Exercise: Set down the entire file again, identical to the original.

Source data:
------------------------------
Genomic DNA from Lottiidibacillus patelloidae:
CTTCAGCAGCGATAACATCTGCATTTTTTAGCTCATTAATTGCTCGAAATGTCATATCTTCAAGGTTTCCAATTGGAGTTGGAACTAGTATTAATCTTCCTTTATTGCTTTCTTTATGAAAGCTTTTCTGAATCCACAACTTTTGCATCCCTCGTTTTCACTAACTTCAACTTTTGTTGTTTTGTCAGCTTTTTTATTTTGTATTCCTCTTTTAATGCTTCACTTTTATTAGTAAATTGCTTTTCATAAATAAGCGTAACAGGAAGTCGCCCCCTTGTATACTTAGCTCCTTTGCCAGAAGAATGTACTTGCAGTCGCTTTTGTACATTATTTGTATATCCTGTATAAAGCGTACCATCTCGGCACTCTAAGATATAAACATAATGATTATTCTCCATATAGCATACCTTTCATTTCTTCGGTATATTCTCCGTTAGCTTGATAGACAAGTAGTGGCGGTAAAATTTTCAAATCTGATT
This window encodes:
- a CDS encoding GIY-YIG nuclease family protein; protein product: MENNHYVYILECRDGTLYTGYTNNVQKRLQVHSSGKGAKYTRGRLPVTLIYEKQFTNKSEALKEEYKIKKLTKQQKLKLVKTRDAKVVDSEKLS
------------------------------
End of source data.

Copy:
Genomic DNA from Lottiidibacillus patelloidae:
CTTCAGCAGCGATAACATCTGCATTTTTTAGCTCATTAATTGCTCGAAATGTCATATCTTCAAGGTTTCCAATTGGAGTTGGAACTAGTATTAATCTTCCTTTATTGCTTTCTTTATGAAAGCTTTTCTGAATCCACAACTTTTGCATCCCTCGTTTTCACTAACTTCAACTTTTGTTGTTTTGTCAGCTTTTTTATTTTGTATTCCTCTTTTAATGCTTCACTTTTATTAGTAAATTGCTTTTCATAAATAAGCGTAACAGGAAGTCGCCCCCTTGTATACTTAGCTCCTTTGCCAGAAGAATGTACTTGCAGTCGCTTTTGTACATTATTTGTATATCCTGTATAAAGCGTACCATCTCGGCACTCTAAGATATAAACATAATGATTATTCTCCATATAGCATACCTTTCATTTCTTCGGTATATTCTCCGTTAGCTTGATAGACAAGTAGTGGCGGTAAAATTTTCAAATCTGATT
This window encodes:
- a CDS encoding GIY-YIG nuclease family protein; protein product: MENNHYVYILECRDGTLYTGYTNNVQKRLQVHSSGKGAKYTRGRLPVTLIYEKQFTNKSEALKEEYKIKKLTKQQKLKLVKTRDAKVVDSEKLS